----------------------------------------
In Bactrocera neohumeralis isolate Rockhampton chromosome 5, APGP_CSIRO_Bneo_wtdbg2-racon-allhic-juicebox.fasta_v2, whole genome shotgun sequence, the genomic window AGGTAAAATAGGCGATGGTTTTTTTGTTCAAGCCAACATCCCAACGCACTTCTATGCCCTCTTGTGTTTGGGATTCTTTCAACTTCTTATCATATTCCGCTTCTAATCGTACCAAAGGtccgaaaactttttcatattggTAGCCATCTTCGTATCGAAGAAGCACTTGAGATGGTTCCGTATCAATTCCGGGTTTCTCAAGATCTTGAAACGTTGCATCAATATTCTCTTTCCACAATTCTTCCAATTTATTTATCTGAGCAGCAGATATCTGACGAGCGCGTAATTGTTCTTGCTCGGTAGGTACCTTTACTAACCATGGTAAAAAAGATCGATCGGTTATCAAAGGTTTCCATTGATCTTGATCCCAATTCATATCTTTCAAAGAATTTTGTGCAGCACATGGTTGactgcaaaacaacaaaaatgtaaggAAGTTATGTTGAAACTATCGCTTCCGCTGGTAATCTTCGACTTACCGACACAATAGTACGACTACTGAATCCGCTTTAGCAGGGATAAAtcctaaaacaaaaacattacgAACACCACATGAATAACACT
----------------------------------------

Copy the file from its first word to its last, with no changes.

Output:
In Bactrocera neohumeralis isolate Rockhampton chromosome 5, APGP_CSIRO_Bneo_wtdbg2-racon-allhic-juicebox.fasta_v2, whole genome shotgun sequence, the genomic window AGGTAAAATAGGCGATGGTTTTTTTGTTCAAGCCAACATCCCAACGCACTTCTATGCCCTCTTGTGTTTGGGATTCTTTCAACTTCTTATCATATTCCGCTTCTAATCGTACCAAAGGtccgaaaactttttcatattggTAGCCATCTTCGTATCGAAGAAGCACTTGAGATGGTTCCGTATCAATTCCGGGTTTCTCAAGATCTTGAAACGTTGCATCAATATTCTCTTTCCACAATTCTTCCAATTTATTTATCTGAGCAGCAGATATCTGACGAGCGCGTAATTGTTCTTGCTCGGTAGGTACCTTTACTAACCATGGTAAAAAAGATCGATCGGTTATCAAAGGTTTCCATTGATCTTGATCCCAATTCATATCTTTCAAAGAATTTTGTGCAGCACATGGTTGactgcaaaacaacaaaaatgtaaggAAGTTATGTTGAAACTATCGCTTCCGCTGGTAATCTTCGACTTACCGACACAATAGTACGACTACTGAATCCGCTTTAGCAGGGATAAAtcctaaaacaaaaacattacgAACACCACATGAATAACACT